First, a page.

Originally posted by SamGamgee
Definitely make a starter. You are probably just way under pitching and getting bad fermentation character as a result.


^ What he said. You definitely shouldnít be pitching a single Wyeast bag into an OG 1.072 wort.

In the ones youíve done so far, was the sourness present at bottling? Or was it after some bottle conditioning? How long was it in the fermenter (did you do a secondary?) and how long did you condition the bottles before drinking?

Can you describe the sourness? e.g. green apple, lemon juice, lactic/yoghurt, vinegar, astringent...


Usually hints of it start at two weeks or so. Iíll open one beer a week for the first month to see how they progress. Of course that might seem like dirty bottles or bottling bucket but then I wouldíve ruined my IPA or two of the Belgian Blondes I did. Itís so weird itís so consistent only with dark strong ales.

About yeast throwing off flavours...hereís the kicker...1762 is a LOT worse...in particular one of the first beers I did with it. The beer was pretty good at two weeks in. At 3 months it started to become distracting and I pretty much gave up on that batch though a buddy really liked it. A week ago I thought it was all gone until I dug out three more bottles. Opened it for curiosityís sake and it was horrendous...very acidic and the aroma carried it as well which didnít happen before. Iíll try to do a "tasting" of all three and give you guys some notes.

Right now, it doesnít seem likely but the only constant here is the syrup...I made my own and now Iím wondering if thatís the cause though thatís farfetched.
1/9/2014 8:17:54 AM

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DA 1
Are you putting a lot of citric acid or something into the syrup? Iíve had some turn out bitter and slightly metallic when I overcooked them, but never sour. Maybe try brewing the recipe with the store bought stuff?
1/9/2014 8:22:31 AM

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bitbucket 2158:63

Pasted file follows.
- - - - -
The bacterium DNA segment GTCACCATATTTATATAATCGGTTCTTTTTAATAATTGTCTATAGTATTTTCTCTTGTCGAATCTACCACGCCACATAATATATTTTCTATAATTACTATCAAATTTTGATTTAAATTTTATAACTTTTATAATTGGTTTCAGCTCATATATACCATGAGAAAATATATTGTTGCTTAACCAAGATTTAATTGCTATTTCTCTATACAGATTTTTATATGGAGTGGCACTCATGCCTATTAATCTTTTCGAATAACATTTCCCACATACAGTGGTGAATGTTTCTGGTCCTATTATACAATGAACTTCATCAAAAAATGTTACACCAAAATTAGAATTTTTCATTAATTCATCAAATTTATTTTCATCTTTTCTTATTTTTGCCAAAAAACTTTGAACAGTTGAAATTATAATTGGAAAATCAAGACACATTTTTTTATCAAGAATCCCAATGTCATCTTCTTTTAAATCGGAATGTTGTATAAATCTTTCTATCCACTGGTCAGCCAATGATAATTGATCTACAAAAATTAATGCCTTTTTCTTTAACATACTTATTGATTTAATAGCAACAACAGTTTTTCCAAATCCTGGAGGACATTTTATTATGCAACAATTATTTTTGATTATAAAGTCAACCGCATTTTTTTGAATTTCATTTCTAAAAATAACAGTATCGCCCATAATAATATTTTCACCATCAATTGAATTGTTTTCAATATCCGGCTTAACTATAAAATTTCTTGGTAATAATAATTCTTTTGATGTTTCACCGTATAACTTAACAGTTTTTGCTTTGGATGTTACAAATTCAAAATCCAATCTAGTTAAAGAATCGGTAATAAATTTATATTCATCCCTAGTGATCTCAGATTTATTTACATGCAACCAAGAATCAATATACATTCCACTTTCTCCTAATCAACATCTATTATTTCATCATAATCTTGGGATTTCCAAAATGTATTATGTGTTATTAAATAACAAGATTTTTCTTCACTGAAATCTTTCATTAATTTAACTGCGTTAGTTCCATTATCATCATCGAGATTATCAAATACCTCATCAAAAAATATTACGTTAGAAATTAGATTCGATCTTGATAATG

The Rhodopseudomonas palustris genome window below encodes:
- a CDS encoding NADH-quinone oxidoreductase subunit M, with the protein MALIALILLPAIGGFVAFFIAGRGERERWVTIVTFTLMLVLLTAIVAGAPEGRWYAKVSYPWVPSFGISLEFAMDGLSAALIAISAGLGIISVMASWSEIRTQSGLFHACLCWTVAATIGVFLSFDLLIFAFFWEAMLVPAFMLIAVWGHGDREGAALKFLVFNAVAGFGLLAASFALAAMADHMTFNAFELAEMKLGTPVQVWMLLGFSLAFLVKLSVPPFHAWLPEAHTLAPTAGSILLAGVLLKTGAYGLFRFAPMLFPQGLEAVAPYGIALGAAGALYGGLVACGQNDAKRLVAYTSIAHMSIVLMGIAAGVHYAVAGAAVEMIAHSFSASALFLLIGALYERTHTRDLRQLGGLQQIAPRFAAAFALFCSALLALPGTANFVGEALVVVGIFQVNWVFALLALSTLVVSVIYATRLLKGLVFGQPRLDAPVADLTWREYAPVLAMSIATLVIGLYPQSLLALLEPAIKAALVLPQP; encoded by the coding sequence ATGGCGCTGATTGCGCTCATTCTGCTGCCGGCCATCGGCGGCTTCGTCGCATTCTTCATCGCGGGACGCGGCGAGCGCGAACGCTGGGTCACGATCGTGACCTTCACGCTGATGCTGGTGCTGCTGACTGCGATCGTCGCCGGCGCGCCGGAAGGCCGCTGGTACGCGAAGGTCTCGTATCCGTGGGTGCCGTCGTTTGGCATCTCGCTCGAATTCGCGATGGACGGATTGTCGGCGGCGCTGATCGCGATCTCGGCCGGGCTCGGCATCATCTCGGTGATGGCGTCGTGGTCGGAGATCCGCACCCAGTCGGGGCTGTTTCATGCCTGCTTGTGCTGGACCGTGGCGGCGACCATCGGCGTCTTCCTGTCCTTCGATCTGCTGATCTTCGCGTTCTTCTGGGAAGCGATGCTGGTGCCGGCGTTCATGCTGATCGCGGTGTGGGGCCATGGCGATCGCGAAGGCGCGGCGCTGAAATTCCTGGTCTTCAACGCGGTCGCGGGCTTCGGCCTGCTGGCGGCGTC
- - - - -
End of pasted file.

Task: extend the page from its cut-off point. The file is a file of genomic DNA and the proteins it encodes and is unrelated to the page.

Originally posted by RD400F
Originally posted by GothGargoyle
Originally posted by SamGamgee
Definitely make a starter. You are probably just way under pitching and getting bad fermentation character as a result.


^ What he said. You definitely shouldnít be pitching a single Wyeast bag into an OG 1.072 wort.

In the ones youíve done so far, was the sourness present at bottling? Or was it after some bottle conditioning? How long was it in the fermenter (did you do a secondary?) and how long did you condition the bottles before drinking?

Can you describe the sourness? e.g. green apple, lemon juice, lactic/yoghurt, vinegar, astringent...


Usually hints of it start at two weeks or so. Iíll open one beer a week for the first month to see how they progress. Of course that might seem like dirty bottles or bottling bucket but then I wouldíve ruined my IPA or two of the Belgian Blondes I did. Itís so weird itís so consistent only with dark strong ales.

About yeast throwing off flavours...hereís the kicker...1762 is a LOT worse...in particular one of the first beers I did with it. The beer was pretty good at two weeks in. At 3 months it started to become distracting and I pretty much gave up on that batch though a buddy really liked it. A week ago I thought it was all gone until I dug out three more bottles. Opened it for curiosityís sake and it was horrendous...very acidic and the aroma carried it as well which didnít happen before. Iíll try to do a "tasting" of all three and give you guys some notes.

Right now, it doesnít seem likely but the only constant here is the syrup...I made my own and now Iím wondering if thatís the cause though thatís farfetched.

If time makes a difference youíve got an infection. The earlier softer sourness could be lactic acid, but the sharper (maybe vinegar-like) sourness typically comes from acetic acid which typically comes later. If youíre not physically adding acetic acid the only other option is bacterial byproduct a.k.a. infection.
1/9/2014 7:26:02 PM

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RD400F 158:3
An update...made the tripel, fermented, bottled, carbing up real slow so now itís in the closet with a homemade closet heater keeping the temp up. I cracked a bottle the other day and itís gonna be one hell of a beer.

Lesson learned: yeast starters in big beers are mandatory. Now if youíll excuse me Iíll get to brewing my Westvleteren 12 clone thatís been waiting since Iíve moved.
2/10/2014 10:20:36 AM